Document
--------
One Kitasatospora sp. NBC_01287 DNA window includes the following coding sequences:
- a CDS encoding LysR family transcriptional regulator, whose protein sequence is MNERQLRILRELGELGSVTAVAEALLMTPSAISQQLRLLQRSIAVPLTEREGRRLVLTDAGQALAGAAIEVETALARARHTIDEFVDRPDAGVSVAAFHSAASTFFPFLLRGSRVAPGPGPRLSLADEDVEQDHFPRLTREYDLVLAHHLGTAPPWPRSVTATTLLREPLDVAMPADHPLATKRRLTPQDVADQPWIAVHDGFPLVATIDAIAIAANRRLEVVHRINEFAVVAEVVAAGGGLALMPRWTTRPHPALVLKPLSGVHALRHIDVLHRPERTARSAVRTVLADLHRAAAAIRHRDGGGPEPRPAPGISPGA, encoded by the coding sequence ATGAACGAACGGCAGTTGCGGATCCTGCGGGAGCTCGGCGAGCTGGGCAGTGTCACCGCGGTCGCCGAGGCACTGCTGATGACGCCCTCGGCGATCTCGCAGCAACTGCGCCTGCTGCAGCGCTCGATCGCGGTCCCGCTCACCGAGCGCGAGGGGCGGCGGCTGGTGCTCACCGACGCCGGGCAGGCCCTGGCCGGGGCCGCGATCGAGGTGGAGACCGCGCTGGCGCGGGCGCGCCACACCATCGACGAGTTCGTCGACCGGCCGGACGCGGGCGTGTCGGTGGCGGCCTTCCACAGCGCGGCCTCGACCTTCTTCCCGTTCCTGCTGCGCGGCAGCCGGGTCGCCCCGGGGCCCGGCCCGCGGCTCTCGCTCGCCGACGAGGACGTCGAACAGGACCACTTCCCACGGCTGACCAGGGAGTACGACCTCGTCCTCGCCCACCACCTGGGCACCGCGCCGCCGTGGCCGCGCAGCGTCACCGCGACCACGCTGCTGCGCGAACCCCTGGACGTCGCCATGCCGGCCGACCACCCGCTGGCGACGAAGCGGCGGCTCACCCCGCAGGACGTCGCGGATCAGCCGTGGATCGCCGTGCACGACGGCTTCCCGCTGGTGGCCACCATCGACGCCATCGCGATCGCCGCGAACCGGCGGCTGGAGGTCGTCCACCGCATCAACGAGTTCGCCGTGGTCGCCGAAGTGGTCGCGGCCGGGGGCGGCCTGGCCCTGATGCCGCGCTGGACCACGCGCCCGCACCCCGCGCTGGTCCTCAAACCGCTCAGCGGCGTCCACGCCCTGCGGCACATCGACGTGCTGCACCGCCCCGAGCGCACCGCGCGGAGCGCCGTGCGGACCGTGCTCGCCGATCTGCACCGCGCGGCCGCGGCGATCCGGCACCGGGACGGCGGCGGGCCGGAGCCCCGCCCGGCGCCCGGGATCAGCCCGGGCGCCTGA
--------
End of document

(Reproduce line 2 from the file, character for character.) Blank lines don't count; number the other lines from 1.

- a CDS encoding LysR family transcriptional regulator, whose protein sequence is MNERQLRILRELGELGSVTAVAEALLMTPSAISQQLRLLQRSIAVPLTEREGRRLVLTDAGQALAGAAIEVETALARARHTIDEFVDRPDAGVSVAAFHSAASTFFPFLLRGSRVAPGPGPRLSLADEDVEQDHFPRLTREYDLVLAHHLGTAPPWPRSVTATTLLREPLDVAMPADHPLATKRRLTPQDVADQPWIAVHDGFPLVATIDAIAIAANRRLEVVHRINEFAVVAEVVAAGGGLALMPRWTTRPHPALVLKPLSGVHALRHIDVLHRPERTARSAVRTVLADLHRAAAAIRHRDGGGPEPRPAPGISPGA, encoded by the coding sequence ATGAACGAACGGCAGTTGCGGATCCTGCGGGAGCTCGGCGAGCTGGGCAGTGTCACCGCGGTCGCCGAGGCACTGCTGATGACGCCCTCGGCGATCTCGCAGCAACTGCGCCTGCTGCAGCGCTCGATCGCGGTCCCGCTCACCGAGCGCGAGGGGCGGCGGCTGGTGCTCACCGACGCCGGGCAGGCCCTGGCCGGGGCCGCGATCGAGGTGGAGACCGCGCTGGCGCGGGCGCGCCACACCATCGACGAGTTCGTCGACCGGCCGGACGCGGGCGTGTCGGTGGCGGCCTTCCACAGCGCGGCCTCGACCTTCTTCCCGTTCCTGCTGCGCGGCAGCCGGGTCGCCCCGGGGCCCGGCCCGCGGCTCTCGCTCGCCGACGAGGACGTCGAACAGGACCACTTCCCACGGCTGACCAGGGAGTACGACCTCGTCCTCGCCCACCACCTGGGCACCGCGCCGCCGTGGCCGCGCAGCGTCACCGCGACCACGCTGCTGCGCGAACCCCTGGACGTCGCCATGCCGGCCGACCACCCGCTGGCGACGAAGCGGCGGCTCACCCCGCAGGACGTCGCGGATCAGCCGTGGATCGCCGTGCACGACGGCTTCCCGCTGGTGGCCACCATCGACGCCATCGCGATCGCCGCGAACCGGCGGCTGGAGGTCGTCCACCGCATCAACGAGTTCGCCGTGGTCGCCGAAGTGGTCGCGGCCGGGGGCGGCCTGGCCCTGATGCCGCGCTGGACCACGCGCCCGCACCCCGCGCTGGTCCTCAAACCGCTCAGCGGCGTCCACGCCCTGCGGCACATCGACGTGCTGCACCGCCCCGAGCGCACCGCGCGGAGCGCCGTGCGGACCGTGCTCGCCGATCTGCACCGCGCGGCCGCGGCGATCCGGCACCGGGACGGCGGCGGGCCGGAGCCCCGCCCGGCGCCCGGGATCAGCCCGGGCGCCTGA